Into work support

We agree with the Mayor’s aim to provide ‘evidence-based employment support programmes targeted at certain groups’. Deaf and Disabled People’s organisations have learnt by experience that specialist, tailored support is essential needed in order for Deaf and Disabled people to obtain and maintain employment. Key elements of this support include:

  • The support is peer led i.e. it is provided by a Deaf and Disabled people’s user led organisation.
  • Support adopts an intensive, one to one personalised approach which looks holistically at Deaf and Disabled people’s needs and barriers to employment.
  • Employment support is voluntary rather than punitive, i.e. sanctions are never used.
  • Employment support must be distinct from health treatment and not involve engagement in coercive treatment.
  • The organisation providing support has a good understanding of:
  • The barriers Deaf and Disabled people experience in obtaining and maintain employment and how the barriers varies according to the impairment
  • The Access to Work scheme[31]
  • Employer’s duties to under the Equality Act 2010, particularly those under reasonable adjustments.[32]
  • Recommendation

The Mayor supports employment programmes provided by Deaf and Disabled People’s Organisations (DDPOs). Inclusion London would be happy to be a point of contact regarding Into Work support for Deaf and Disabled people.

Rollout of the Work and Health Programme in London

Inclusion London has a number of very serious concerns regarding the Government’s work, health and disability proposals associated with the roll out of the Work and Health Programme. These threaten even greater violations of Deaf and Disabled People’s rights than has hitherto occurred under a welfare reform regime already found to have caused grave and systematic violations of Disabled people’s rights. We welcome the devolution of greater employment powers to the Mayor but would urge that the Mayor and GLA familiarise themselves with the implications of the Work and Health programme proposals and the reality of the impacts of welfare reform as distinct from Government rhetoric on supporting disability employment and reducing the disability employment gap, in order to ensure the Mayor does not unwittingly become associated with policies that are actively causing harm to Disabled Londoners.[33]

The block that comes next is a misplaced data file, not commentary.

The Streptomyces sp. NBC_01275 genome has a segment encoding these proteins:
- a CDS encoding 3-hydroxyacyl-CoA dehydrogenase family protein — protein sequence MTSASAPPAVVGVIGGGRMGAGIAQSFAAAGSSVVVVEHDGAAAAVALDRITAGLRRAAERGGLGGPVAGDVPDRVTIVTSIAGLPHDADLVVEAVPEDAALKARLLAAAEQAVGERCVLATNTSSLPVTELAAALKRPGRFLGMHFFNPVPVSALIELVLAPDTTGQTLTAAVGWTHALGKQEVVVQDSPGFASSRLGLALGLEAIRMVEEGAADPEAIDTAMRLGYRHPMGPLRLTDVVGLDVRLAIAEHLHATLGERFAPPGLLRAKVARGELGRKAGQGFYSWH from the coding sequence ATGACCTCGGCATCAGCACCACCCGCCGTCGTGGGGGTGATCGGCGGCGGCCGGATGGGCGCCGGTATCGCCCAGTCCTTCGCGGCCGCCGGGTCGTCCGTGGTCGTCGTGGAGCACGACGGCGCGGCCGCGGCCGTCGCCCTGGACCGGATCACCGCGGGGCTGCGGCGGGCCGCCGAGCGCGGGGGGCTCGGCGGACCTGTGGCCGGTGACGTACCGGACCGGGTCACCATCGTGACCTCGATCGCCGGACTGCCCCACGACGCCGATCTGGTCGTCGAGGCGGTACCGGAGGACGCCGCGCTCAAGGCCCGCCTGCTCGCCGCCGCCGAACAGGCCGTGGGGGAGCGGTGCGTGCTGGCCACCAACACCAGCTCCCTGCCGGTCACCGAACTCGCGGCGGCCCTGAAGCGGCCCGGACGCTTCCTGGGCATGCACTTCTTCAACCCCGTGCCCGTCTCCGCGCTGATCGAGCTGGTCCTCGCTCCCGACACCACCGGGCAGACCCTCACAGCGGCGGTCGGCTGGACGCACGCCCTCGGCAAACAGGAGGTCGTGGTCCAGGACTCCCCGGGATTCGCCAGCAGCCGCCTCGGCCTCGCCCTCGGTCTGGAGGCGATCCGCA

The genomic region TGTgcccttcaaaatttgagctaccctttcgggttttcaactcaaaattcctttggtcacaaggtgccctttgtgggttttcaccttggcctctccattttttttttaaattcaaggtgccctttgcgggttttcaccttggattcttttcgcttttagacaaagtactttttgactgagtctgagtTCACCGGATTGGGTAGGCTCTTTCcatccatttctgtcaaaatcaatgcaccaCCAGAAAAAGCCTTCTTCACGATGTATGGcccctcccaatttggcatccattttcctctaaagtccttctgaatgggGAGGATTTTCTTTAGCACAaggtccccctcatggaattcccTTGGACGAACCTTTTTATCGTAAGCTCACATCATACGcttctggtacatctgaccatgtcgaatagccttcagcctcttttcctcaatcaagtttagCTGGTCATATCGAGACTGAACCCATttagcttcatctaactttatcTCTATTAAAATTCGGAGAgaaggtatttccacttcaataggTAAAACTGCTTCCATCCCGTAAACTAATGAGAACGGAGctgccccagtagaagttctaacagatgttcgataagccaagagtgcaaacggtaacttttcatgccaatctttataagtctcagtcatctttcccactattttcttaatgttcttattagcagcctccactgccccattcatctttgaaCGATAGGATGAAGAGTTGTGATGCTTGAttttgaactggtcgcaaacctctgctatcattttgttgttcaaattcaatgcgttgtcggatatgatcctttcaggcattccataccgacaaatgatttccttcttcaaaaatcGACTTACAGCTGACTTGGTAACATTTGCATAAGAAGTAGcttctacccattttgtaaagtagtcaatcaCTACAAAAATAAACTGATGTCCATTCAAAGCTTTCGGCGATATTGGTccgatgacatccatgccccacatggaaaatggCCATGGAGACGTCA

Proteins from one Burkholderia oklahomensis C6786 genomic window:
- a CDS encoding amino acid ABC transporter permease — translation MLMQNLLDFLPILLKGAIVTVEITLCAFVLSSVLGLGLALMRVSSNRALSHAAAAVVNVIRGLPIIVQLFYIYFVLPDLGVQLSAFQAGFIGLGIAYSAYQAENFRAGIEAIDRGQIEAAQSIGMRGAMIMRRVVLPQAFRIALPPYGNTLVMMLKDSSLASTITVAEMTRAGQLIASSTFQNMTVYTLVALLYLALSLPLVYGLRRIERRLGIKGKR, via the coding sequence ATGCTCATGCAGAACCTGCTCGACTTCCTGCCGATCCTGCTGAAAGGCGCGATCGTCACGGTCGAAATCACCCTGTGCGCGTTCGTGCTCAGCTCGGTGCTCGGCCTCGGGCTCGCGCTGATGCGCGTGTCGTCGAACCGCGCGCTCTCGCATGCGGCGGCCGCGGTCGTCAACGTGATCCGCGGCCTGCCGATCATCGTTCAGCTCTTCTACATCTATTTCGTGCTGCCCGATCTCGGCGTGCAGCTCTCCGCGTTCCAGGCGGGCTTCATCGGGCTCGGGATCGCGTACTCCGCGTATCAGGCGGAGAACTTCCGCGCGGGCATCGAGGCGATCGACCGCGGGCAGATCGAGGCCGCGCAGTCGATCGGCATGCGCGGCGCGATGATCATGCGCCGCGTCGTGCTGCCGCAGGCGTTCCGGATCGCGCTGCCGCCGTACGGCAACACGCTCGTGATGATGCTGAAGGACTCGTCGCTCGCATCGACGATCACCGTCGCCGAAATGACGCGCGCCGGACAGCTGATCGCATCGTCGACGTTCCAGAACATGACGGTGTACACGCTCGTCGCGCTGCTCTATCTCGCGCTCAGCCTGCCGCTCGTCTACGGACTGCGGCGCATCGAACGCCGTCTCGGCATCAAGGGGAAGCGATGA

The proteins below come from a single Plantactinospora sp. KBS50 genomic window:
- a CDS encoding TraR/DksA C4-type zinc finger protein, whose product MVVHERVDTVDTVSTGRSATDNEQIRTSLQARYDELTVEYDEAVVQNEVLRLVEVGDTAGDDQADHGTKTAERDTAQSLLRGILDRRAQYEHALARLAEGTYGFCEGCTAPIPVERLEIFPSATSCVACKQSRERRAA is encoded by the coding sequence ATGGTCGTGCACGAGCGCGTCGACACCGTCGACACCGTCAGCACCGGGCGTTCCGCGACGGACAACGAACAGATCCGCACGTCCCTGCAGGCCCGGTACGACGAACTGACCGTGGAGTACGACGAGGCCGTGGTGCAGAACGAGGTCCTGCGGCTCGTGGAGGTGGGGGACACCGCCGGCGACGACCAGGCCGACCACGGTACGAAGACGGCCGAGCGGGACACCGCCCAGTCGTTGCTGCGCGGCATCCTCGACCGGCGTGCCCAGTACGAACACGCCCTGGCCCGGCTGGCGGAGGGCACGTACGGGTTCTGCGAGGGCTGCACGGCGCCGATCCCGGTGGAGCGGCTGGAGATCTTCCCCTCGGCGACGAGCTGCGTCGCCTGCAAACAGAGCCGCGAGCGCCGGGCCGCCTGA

Mandatory activities/sanctions

The Government’s Work, Health and Disability green paper[34] raised the possibility of mandatory activities for Disabled people in the Employment Allowance support group.  Disabled people in the support group who have been found ‘Not fit for Work’ by the stringent Work Capability Assessment, have not been subject to sanctions previously. These proposals will therefore extend conditionality before any evaluation of sanctions recommended by the National Audit Office has been conducted.[35] The imposition of compulsory activities and sanctions will be hugely damaging for Disabled people in the support group. The Public Accounts Select Committee found: “Suspending people’s benefit payments can lead them into debt, rent arrears and homelessness…” [36] all of which are likely to push people further away from taking steps towards employment, further more sanctions are damaging to a person’s health and wellbeing – research has shown that, ‘…sanctions had severely detrimental impacts financially, materially, emotionally and on health’.[37]